Unionism needs to find its Neil Kinnock to take on the extremists

Unlike Sinn Féin, unionists have yet to confront the cranks in their ranks

Neil Kinnock, former leader of the British Labour Party, used his 1985 conference speech to challenge the militants head on. Photograph: Alan Betson

Neil Kinnock, former leader of the British Labour Party, used his 1985 conference speech to challenge the militants head on. Photograph: Alan Betson

 

A common lament from British Labour MPs as they watch Jeremy Corbyn tighten his grip is that the cranks who lurked at the back of party meetings for 40 years, handing out angry leaflets from grubby carrier bags, have suddenly taken over.

If so there must be limited sympathy for the victims. Why did they keep letting cranks into their meetings year after year, even as the Blairite centrists tightened their grip?

Those leaflets the MPs mention were often published by rival parties, which alone should have had their bearers shown the door.

Calls for revolt against legitimate Labour leaders or policies need not have been humoured either. In a parliamentary system, ‘party democracy’ does not mean universal suffrage – Labour is as free as any members’ club to set its own rules, and the first clause of its constitution requires it to organise through Westminster.

Corbyn himself was Labour’s most rebellious MP during its last period in office, defying the whip 428 times in 13 years. That could easily have been grounds for withdrawing the whip. Now Corbyn is in charge, MPs who defy him face imminent deselection.

Why did Labour continue incubating the hard-left cuckoos in its nest, especially after the mid-1980s, when it briefly stood up to them after recognising their danger?

Complacency is an understandable factor – nobody saw Corbynism coming – but greed and cowardice are the original sins. The greed comes from assuming that in a two-party system, every voter left of centre is yours by default.

From this comes the related cowardice of not challenging the back of the room, because that might require telling awkward home truths to a wider audience.

Labour lost the last general election through an absurd inability to concede any limits on public spending, which in turn followed five years of pandering to anti-austerity placard wavers. Unlike Ulster, Labour never says ‘No’.

It is deliciously appropriate that Corbyn received congratulations from Gerry Adams and Martin McGuinness upon his re-election as leader last Saturday. No major party in the UK has shown Sinn Féin’s discipline and courage in rejecting its swivel-eyed fringe.

Of course, to most of Britain and Ireland, the Shinners are the people at the back of the room – with techniques of control to match. Within the republican party’s own frame of reference, however, it indulges no militant tendency.

Dissenters may be engaged with in the first instance but they are quickly frozen out or expelled if they do not snap into line. Notably, this has happened to prominent members and representatives as the leadership has shifted the movement’s centre.

Sinn Féin will also make its defence of the centre public – McGuinness’s 2009 denunciation of dissidents as “traitors to Ireland”, after the murder of a police officer, was a home truth that reverberated across the republican constituency.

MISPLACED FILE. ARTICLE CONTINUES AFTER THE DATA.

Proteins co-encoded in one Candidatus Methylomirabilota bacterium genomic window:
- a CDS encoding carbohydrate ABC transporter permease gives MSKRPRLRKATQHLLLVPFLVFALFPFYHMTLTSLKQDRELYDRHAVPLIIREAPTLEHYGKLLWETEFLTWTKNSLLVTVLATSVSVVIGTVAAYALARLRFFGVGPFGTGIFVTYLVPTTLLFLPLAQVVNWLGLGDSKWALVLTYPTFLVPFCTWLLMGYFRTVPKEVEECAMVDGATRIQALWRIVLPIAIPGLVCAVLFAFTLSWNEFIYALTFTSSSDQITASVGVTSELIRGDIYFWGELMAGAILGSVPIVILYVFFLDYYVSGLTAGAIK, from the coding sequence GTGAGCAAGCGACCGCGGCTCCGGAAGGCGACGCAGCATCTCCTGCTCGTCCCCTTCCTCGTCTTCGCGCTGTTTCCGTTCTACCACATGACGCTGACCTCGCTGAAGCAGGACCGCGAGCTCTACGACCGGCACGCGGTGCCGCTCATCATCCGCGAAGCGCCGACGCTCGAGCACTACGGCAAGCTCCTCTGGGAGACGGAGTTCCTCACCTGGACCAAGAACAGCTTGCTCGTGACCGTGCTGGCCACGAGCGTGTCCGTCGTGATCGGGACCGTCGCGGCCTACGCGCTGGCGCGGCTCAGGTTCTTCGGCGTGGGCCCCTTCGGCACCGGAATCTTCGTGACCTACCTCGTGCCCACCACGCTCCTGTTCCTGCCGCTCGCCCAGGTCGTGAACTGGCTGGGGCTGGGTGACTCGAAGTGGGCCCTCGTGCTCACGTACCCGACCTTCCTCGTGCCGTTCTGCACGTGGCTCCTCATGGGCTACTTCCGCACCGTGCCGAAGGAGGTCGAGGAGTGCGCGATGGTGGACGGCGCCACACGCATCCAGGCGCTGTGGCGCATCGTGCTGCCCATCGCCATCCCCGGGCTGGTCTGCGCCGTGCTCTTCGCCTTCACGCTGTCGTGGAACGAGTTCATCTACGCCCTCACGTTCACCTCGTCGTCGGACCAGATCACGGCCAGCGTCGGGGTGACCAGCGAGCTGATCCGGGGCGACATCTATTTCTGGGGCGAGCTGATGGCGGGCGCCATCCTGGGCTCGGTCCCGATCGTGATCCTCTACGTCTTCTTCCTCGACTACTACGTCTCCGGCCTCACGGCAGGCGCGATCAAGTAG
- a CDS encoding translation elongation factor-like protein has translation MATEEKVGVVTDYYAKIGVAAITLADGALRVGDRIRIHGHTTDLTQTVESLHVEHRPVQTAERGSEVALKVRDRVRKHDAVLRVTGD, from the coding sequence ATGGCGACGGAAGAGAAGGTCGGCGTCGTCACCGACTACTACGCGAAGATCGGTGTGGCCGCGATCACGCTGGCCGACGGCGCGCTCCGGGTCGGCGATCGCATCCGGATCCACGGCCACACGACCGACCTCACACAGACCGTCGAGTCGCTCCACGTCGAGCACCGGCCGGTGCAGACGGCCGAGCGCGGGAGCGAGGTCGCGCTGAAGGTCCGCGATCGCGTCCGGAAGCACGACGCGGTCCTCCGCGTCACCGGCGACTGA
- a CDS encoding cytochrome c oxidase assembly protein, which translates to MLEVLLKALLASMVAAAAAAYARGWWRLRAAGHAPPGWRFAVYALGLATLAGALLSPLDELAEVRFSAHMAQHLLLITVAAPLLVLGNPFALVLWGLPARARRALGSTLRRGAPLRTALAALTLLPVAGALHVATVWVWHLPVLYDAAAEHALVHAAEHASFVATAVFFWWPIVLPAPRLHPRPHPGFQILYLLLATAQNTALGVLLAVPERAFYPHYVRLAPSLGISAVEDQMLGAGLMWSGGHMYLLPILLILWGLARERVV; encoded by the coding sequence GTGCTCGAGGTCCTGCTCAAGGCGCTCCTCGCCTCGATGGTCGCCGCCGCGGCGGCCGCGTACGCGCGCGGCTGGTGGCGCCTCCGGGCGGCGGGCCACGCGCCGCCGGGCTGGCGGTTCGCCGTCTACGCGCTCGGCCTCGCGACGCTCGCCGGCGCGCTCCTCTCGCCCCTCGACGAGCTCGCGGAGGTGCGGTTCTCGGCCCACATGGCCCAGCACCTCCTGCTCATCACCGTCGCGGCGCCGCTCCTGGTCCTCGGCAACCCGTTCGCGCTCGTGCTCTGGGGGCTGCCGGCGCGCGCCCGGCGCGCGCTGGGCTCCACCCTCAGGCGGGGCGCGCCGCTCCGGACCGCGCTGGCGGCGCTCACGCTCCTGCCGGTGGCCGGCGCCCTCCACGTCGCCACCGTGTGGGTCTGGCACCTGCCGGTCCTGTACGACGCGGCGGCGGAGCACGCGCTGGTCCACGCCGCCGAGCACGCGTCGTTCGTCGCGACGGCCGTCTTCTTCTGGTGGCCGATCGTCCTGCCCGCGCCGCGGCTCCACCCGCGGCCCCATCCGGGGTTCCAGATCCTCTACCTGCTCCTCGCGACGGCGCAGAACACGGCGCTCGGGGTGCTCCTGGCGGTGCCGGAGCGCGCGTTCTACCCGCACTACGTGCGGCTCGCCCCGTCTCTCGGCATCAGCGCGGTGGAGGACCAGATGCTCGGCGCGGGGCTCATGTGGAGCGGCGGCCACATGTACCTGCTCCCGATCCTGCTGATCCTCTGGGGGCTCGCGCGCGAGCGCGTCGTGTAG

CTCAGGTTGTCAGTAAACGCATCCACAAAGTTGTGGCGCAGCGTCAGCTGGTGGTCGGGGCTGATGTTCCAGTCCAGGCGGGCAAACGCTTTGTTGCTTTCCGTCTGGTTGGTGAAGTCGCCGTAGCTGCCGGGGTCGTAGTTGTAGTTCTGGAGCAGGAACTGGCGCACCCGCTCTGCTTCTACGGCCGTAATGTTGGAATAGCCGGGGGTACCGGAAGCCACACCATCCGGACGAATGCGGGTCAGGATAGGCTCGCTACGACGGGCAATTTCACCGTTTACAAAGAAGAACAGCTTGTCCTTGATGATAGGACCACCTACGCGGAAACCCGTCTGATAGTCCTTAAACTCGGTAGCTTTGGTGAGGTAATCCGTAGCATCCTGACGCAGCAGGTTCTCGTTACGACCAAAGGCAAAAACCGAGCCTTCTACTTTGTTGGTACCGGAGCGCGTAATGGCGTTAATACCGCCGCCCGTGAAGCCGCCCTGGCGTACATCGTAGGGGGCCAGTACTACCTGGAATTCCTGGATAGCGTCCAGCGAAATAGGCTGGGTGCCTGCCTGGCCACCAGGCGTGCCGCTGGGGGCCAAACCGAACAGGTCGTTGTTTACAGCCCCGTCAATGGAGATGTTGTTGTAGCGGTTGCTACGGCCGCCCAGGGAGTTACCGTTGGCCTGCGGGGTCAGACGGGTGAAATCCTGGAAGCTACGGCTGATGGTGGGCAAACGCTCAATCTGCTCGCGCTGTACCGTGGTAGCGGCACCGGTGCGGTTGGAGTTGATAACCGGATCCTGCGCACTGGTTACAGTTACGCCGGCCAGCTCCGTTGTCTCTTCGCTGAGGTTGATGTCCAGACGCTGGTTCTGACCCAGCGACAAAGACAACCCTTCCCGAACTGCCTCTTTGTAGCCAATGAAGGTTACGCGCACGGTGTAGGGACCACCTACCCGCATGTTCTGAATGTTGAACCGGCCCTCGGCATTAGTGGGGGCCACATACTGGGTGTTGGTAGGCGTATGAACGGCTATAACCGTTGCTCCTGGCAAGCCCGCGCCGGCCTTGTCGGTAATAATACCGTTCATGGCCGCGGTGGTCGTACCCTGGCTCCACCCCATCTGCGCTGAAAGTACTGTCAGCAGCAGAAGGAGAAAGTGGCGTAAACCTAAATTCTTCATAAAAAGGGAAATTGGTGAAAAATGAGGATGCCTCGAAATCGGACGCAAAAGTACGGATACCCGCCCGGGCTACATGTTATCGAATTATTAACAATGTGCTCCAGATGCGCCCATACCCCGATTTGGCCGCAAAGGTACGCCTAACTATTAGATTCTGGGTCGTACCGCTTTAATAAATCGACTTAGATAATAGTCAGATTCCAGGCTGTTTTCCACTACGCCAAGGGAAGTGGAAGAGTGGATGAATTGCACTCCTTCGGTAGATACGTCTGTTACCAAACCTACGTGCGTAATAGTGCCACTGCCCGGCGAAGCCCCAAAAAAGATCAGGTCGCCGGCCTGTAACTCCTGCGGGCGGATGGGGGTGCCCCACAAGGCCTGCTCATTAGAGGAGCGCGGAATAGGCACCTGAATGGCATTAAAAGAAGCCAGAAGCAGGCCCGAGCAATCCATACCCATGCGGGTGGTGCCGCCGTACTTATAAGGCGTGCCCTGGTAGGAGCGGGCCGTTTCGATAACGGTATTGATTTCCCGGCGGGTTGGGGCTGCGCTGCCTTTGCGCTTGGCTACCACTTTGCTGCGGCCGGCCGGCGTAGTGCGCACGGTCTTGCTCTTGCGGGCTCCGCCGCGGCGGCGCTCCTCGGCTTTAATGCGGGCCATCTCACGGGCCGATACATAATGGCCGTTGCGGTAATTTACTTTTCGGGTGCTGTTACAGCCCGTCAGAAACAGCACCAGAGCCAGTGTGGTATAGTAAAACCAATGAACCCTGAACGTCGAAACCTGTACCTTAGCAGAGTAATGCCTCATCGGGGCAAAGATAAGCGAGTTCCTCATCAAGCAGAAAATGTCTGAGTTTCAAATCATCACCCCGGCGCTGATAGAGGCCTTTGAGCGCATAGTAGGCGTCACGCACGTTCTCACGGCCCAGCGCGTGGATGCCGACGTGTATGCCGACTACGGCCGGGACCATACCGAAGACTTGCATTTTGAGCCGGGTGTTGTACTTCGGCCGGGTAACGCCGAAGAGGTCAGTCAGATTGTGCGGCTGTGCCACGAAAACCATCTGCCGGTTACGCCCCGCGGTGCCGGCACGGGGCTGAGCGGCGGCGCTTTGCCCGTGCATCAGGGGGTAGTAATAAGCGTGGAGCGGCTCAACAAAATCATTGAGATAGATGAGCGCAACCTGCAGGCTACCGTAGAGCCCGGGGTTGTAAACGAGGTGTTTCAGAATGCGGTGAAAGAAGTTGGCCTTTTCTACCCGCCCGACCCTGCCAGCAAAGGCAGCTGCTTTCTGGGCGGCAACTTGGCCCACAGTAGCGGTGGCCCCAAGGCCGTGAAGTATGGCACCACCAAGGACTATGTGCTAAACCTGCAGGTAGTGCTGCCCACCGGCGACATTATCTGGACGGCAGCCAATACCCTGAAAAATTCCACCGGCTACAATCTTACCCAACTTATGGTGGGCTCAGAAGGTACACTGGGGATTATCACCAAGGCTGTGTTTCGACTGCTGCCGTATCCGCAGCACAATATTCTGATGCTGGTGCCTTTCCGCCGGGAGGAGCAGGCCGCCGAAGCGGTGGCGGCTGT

On the day of Corbyn’s reelection, dissident republicans launched an all-Ireland party. Known as Saoradh, it is a socialist, non-electoral “political vehicle”, endorsed by the New IRA and clearly viewing Sinn Féin as the enemy.

If Sinn Féin was like Labour, this would all be going on at the edge of party meetings, organised by people who would still see Sinn Féin as the enemy.

Unionists think they have nothing to learn from this. The DUP and UUP both take almost perfectly overlapping broad church positions, greedily assuming they can appeal to every voter in one half of a divided society. From that comes the cowardice of never facing down the extremes.

Last Saturday – a busy political day – agreement was reached over the three-year parade stand-off in Ardoyne, Northern Ireland’s last major parading flashpoint.

Unionist politicians welcomed the news but could claim no credit for it. The deal was delivered because Sinn Féin stood up to dissidents and loyalist paramilitaries gave an ultimatum to the Orange Order.

Unionists do not give public ultimatums to loyalists or Orangemen, although many loyalists are Orangemen and many Orangemen are present at party meetings. There is scant evidence of private ultimatums either. On the contrary, Orange and fringe Christian elements still act as if they can expect great influence.

Unionists may condemn loyalist activity in general terms, usually with reference to ‘all sides’, but they struggle with even the mildest criticism of specifics.

Adams used to say unionism needed to “find its de Klerk”, a typically bumptious wind-up from Ireland’s faux Mandela.

But what if unionists found their Neil Kinnock – someone to replicate the former Labour leader’s electrifying 1985 conference speech, when he challenged the militants head on?

The DUP and UUP might ask what problem this would solve, given each party’s solidly centrist leadership.

Unionism’s problem is that the front of the room has humoured the back for so long that everyone in it looks like a crank.

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